Now, it is her intention to make these modalities as readily available and easily understandable as possible while allowing her clients to take and apply these practices to their everyday lives in a practical, well-grounded way.
“I really enjoy working with clients who are passionate about and ready to take ownership of their wellness.”
Renee refers to herself as an “anatomy geek” and has done extensive learning on the effects of stress on the body and what it is about massage therapy that helps. Some of her modalities for relieving stress are cranial sacral therapy and acupressure. She also does barefoot massage, which is a deeper form of massage. “My goal is for my client to feel relaxed. We are so busy and if for one hour our body can learn to relax and our mind have some space, I hope that once they leave, they want to have that again. I want to be an anchor for someone’s healing.”
I’m signing up as soon as possible for her signature massage! This massage 90 minutes in length and includes an introduction of cranial sacral therapy and acupressure for the first 15 minutes to help the client get into that space of relaxation. Renee believes clients will then be able to take deeper tissue pressure when they are in a relaxed state. Sounds amazing and just like what you need about now, right?
Go see her. Now.
Gabi & Liz – Modern Meets Vintage
MMV Boutique is owned by sisters Liz and Gabi. We are Latina boss babes who like to share our eye for trendy fashion to local women through affordable clothing and accessories.
We are a women’s clothing and accessories boutique that carry trend right clothing at affordable pricing because we believe you shouldn’t have to break the bank to look good. We specialize in curating the right assortment for the stylish women, with affordable price points and creating personal connections with our customers. We are honest, honorable business women who care about our customers and their happiness.
We are proud of our commitment to make the customer our #1 priority through quality and value in our product. We also provide styling services for any customer to add a touch of personalization to their shopping experience.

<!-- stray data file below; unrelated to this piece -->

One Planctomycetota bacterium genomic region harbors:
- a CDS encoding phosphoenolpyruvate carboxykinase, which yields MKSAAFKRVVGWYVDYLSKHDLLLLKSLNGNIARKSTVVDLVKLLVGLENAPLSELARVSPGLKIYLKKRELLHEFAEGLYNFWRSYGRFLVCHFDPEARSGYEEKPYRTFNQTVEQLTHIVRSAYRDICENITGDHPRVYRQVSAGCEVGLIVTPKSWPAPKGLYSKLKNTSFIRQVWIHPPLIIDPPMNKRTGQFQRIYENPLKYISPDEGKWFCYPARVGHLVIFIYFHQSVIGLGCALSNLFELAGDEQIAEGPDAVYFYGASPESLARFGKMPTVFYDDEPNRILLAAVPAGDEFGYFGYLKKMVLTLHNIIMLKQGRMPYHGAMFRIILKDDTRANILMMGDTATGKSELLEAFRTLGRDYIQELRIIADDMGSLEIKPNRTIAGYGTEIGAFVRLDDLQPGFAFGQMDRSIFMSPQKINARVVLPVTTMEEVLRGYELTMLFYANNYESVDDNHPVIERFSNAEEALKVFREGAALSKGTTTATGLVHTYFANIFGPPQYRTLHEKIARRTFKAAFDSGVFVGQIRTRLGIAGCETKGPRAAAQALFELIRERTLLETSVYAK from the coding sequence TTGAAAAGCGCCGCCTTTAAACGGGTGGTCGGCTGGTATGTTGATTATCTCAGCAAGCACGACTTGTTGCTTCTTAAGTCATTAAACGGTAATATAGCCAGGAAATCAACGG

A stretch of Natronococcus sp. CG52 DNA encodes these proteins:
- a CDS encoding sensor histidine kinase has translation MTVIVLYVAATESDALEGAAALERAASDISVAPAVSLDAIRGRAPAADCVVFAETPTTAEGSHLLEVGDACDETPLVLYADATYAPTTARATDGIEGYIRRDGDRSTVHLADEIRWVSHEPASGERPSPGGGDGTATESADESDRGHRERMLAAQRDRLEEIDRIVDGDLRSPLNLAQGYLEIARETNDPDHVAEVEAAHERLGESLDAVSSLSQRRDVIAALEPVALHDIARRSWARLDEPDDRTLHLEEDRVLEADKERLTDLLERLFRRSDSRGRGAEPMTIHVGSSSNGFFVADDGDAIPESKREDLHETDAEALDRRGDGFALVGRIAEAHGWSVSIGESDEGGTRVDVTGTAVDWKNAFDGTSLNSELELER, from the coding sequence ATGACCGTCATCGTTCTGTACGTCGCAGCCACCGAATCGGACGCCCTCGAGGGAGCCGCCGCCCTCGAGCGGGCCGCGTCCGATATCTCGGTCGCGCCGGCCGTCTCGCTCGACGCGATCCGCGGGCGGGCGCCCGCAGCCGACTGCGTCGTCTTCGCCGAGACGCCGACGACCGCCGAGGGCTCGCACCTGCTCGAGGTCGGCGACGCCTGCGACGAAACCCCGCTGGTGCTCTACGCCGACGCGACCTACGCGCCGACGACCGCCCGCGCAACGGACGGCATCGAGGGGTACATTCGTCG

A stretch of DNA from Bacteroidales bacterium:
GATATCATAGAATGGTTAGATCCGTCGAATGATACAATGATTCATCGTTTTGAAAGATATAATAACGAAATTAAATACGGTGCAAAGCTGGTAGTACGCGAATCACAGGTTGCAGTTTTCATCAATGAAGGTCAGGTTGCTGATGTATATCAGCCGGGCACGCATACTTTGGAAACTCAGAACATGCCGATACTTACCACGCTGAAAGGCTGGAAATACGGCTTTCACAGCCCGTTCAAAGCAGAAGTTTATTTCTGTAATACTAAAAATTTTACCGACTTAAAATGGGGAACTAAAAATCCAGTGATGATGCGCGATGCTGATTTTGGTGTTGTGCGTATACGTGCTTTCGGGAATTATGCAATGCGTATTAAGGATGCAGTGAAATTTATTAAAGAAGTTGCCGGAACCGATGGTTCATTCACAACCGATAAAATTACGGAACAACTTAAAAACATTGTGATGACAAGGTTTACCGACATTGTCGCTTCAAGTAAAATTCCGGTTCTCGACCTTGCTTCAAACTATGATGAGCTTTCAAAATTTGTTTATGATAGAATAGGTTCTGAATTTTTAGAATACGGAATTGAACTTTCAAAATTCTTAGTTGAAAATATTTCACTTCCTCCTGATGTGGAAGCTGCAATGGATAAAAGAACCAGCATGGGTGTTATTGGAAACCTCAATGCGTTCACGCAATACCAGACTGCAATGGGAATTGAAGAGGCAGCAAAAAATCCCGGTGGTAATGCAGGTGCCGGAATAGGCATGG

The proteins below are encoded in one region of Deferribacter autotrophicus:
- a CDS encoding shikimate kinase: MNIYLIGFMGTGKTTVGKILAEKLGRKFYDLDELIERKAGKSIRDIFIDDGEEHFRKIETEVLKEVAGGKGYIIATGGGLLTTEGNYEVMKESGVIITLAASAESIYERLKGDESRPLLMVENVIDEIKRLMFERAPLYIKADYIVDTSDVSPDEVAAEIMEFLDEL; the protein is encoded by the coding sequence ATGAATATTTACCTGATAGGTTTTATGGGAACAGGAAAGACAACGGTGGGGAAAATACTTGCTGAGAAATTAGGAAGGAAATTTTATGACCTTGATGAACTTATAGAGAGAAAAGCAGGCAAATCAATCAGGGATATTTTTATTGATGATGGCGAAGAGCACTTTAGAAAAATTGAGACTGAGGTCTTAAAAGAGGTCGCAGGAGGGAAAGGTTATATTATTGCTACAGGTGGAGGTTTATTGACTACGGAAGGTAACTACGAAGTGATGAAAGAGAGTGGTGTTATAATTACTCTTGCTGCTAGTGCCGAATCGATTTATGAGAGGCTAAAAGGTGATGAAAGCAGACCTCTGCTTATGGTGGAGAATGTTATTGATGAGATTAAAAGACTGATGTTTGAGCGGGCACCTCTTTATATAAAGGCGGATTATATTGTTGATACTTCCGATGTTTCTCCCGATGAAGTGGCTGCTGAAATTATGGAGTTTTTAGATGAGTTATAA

Marni Reecer – ReecerMedia & BossDog Hosting
After 10+ years of freelancing as a web designer and digital marketing specialist, Marni moved her home office to WeWork in 2017. Two years of steady growth gave her the confidence to go bigger. Specifically, she wanted a space that not only would accommodate two desks but would offer ample wall space to display her husband, Chris Reecer’s artwork.
“There are so many beautiful oil paintings hanging in our house, and in Chris’ garage studio, it was time to get them out in the open. the107 is the perfect home for them,” Marni explained. (Visit chrisreecer.com to view his work.)
Aside from being her husband’s biggest fan, Marni is busy running two businesses at the107.
- ReecerMedia offers business consulting, web design, WordPress care, creative, SEO, and digital marketing services. www.reecermedia.com
- BossDog Hosting allows Marni to bring a “boutique style” of web hosting to her clients, who want a more personal experience compared to the larger “Godaddy’s” out there. www.bossdoghosting.com
The name came from her desire to be a strong female leader (hence the pink in the logo) and the fact that she holds her own at home with three strong-willed Alaskan Malamutes, Ringo, Rainie, and BB.